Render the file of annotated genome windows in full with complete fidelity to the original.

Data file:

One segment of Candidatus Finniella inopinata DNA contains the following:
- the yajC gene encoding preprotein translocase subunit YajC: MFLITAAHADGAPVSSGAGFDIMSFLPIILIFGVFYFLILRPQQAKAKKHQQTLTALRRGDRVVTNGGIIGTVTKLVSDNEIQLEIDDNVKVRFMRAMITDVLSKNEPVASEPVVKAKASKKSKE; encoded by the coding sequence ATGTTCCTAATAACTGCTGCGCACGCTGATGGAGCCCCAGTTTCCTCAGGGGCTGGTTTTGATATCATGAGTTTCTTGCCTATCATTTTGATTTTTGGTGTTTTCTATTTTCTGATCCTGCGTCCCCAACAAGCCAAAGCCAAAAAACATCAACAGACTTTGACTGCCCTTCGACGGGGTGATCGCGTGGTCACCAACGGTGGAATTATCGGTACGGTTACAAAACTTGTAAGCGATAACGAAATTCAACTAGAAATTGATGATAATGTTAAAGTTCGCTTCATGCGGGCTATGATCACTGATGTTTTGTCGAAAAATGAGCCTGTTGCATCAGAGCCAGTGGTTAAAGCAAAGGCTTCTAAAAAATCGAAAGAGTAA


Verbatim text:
One segment of Candidatus Finniella inopinata DNA contains the following:
- the yajC gene encoding preprotein translocase subunit YajC: MFLITAAHADGAPVSSGAGFDIMSFLPIILIFGVFYFLILRPQQAKAKKHQQTLTALRRGDRVVTNGGIIGTVTKLVSDNEIQLEIDDNVKVRFMRAMITDVLSKNEPVASEPVVKAKASKKSKE; encoded by the coding sequence ATGTTCCTAATAACTGCTGCGCACGCTGATGGAGCCCCAGTTTCCTCAGGGGCTGGTTTTGATATCATGAGTTTCTTGCCTATCATTTTGATTTTTGGTGTTTTCTATTTTCTGATCCTGCGTCCCCAACAAGCCAAAGCCAAAAAACATCAACAGACTTTGACTGCCCTTCGACGGGGTGATCGCGTGGTCACCAACGGTGGAATTATCGGTACGGTTACAAAACTTGTAAGCGATAACGAAATTCAACTAGAAATTGATGATAATGTTAAAGTTCGCTTCATGCGGGCTATGATCACTGATGTTTTGTCGAAAAATGAGCCTGTTGCATCAGAGCCAGTGGTTAAAGCAAAGGCTTCTAAAAAATCGAAAGAGTAA